Santa Cruz Tech Beat


UC Santa Cruz Internet access project wins University of California IT award

by Guy Lasnier
UC Santa Cruz

A UC Santa Cruz project to bring broadband Internet services to underserved communities in Santa Cruz and Monterey counties has won a University of California award for information technology.

The Connected Central Coast project will extend a fiber-optic Internet backbone 91 miles from Santa Cruz into the Salinas Valley and also provide a reliable backup to the single fiber-optic line that connects the campus to Silicon Valley.

The project is one of 10 winners of UC’s 2014 Larry L. Sautter Award for using information technology to make university operations more effective and efficient to better serve faculty, staff, students, and patients. It is one of three to win a golden award.

UC Santa Cruz partnered with private industry to win a $10.6 million state Public Utilities Commission grant in April to build the fiber-optic network that will enable high-quality network connectivity on campus and along the Central Coast down to Soledad.

Brad Smith, UCSC’s director of research and faculty partnerships in Information Technology Services, said the state was seeking proposals to increase broadband access to areas with poor service. The university, meanwhile, saw the need for another high-speed information pipeline so it wasn’t reliant on a single line coming over the hill from Sunnyvale.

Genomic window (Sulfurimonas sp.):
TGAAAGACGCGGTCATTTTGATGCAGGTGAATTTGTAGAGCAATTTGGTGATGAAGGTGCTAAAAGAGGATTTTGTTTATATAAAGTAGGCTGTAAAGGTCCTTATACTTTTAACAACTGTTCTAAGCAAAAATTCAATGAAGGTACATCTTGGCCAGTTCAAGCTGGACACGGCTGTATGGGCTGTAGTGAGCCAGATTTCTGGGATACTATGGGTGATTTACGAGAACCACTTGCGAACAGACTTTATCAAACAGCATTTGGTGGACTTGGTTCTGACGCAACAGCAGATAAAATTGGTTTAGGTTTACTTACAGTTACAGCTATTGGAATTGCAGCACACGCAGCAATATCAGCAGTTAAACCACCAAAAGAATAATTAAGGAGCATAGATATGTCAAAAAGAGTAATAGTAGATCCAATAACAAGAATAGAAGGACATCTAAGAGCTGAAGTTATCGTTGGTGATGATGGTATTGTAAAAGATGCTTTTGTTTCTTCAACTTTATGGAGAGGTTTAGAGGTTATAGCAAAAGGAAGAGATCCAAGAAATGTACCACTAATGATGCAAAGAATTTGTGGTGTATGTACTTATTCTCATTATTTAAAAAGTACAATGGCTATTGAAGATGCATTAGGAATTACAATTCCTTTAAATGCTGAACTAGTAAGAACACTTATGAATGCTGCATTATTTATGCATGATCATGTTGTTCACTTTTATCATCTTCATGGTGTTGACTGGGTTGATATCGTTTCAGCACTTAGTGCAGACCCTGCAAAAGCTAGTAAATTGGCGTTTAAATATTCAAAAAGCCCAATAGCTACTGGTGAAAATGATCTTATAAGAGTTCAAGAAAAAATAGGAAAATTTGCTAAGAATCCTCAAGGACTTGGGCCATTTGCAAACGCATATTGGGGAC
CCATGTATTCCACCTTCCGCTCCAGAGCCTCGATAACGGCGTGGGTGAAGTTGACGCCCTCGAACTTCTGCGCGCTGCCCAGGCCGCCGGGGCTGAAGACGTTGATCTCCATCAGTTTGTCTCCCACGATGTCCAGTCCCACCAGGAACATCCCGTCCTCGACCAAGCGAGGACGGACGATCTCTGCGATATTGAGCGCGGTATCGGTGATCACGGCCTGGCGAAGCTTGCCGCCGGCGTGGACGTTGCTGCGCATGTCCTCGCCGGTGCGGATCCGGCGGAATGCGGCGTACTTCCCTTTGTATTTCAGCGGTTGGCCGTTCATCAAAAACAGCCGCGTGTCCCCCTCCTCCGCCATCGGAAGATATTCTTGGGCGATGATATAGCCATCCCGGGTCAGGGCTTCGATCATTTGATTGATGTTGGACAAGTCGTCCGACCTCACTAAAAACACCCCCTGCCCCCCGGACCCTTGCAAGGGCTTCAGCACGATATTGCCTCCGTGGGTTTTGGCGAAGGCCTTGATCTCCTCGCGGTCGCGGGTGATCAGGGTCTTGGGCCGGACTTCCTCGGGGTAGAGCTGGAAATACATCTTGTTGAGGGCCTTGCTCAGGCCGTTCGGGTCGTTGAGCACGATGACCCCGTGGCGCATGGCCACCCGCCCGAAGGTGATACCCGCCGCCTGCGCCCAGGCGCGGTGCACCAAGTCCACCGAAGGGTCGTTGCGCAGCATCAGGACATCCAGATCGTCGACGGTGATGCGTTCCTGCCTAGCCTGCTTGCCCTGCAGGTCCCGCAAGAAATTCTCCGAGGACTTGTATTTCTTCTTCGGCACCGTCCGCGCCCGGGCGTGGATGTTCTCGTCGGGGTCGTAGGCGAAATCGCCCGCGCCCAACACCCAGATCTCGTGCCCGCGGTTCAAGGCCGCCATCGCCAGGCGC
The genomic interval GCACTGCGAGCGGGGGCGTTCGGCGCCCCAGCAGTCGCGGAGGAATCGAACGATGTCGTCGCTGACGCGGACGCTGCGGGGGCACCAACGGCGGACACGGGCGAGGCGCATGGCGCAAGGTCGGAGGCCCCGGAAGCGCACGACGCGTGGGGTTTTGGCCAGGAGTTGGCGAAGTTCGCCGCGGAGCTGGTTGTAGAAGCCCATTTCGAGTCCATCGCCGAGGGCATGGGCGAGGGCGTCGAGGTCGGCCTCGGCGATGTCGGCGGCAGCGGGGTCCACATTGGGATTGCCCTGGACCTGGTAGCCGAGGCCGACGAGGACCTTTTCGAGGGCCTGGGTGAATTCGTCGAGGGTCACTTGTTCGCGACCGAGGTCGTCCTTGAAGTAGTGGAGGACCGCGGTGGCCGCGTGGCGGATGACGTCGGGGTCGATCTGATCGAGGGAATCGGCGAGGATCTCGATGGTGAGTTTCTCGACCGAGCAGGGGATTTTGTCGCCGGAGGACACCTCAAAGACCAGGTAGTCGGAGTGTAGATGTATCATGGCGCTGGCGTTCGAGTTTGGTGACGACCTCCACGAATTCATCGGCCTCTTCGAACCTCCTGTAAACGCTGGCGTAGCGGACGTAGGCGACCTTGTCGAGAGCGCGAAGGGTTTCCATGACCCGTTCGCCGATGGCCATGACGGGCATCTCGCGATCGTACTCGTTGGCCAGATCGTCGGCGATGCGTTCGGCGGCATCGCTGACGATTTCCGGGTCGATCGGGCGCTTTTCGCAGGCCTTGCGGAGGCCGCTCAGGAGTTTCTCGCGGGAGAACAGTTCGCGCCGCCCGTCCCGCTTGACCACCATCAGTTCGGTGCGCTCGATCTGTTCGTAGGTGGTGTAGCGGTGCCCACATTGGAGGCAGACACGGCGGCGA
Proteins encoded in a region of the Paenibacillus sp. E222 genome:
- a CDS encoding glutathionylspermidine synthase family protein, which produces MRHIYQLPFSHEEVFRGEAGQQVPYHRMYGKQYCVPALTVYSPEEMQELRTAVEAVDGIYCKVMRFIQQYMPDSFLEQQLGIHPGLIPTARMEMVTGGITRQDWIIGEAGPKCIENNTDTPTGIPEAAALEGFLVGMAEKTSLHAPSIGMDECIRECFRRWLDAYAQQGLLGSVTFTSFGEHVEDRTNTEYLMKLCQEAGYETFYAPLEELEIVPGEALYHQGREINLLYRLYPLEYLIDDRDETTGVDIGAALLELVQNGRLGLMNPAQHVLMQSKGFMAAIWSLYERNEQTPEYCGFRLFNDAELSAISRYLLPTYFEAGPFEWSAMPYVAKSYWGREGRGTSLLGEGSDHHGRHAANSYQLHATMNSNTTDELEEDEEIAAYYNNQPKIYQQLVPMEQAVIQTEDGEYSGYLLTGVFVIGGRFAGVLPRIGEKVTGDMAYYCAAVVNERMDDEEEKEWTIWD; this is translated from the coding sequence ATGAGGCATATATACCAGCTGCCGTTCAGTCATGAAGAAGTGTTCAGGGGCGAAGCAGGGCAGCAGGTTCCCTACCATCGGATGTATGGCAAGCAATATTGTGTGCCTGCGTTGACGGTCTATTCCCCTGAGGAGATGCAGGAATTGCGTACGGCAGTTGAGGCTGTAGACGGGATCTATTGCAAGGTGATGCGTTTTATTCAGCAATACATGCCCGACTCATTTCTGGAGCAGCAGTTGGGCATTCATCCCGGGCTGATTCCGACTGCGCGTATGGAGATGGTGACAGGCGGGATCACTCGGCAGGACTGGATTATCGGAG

That line was installed four years ago in a collaborative effort with the university and others, and linked the UC Santa Cruz campus to the California Research and Education Network (CalREN).  The new fiber-optic line will be installed over the next two years

To win the grant, Smith and Jim Warner, a UCSC network engineer, visited Monterey County communities, tested Internet service levels and completed surveys and a data analysis to demonstrate that existing networks were not providing service at a level that matched their coverage claims.

Established in 2000, the IT award is named for Larry L. Sautter, a UC Riverside associate vice chancellor for computing and communications who died in 1999.



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UC Santa Cruz​ has received a new grant to support students in Scientific Computing and Applied Mathematics! #ucscengineering #thinkBSOE

The National Science Foundation has awarded a $950,000 grant to support the Next Generation Scholars in Applied Mathematics (Next Gen SAM) program. Led by Pascale Garaud (Applied Mathematics, Baskin School of Engineering), Rebecca Covarrubias (Psychology), Pablo Reguerin (Associate Vice Chancellor for Student Achievement, Equity and Innovation) and Carmen Robinson (Baskin School of Engineering Director of Undergraduate Affairs), Next Gen SAM will provide students interested in completing a MS degree in Scientific Computing and Applied Mathematics with several important resources. This includes financial support in the form of scholarships, personalized academic mentoring and counseling, peer support, and career advising.
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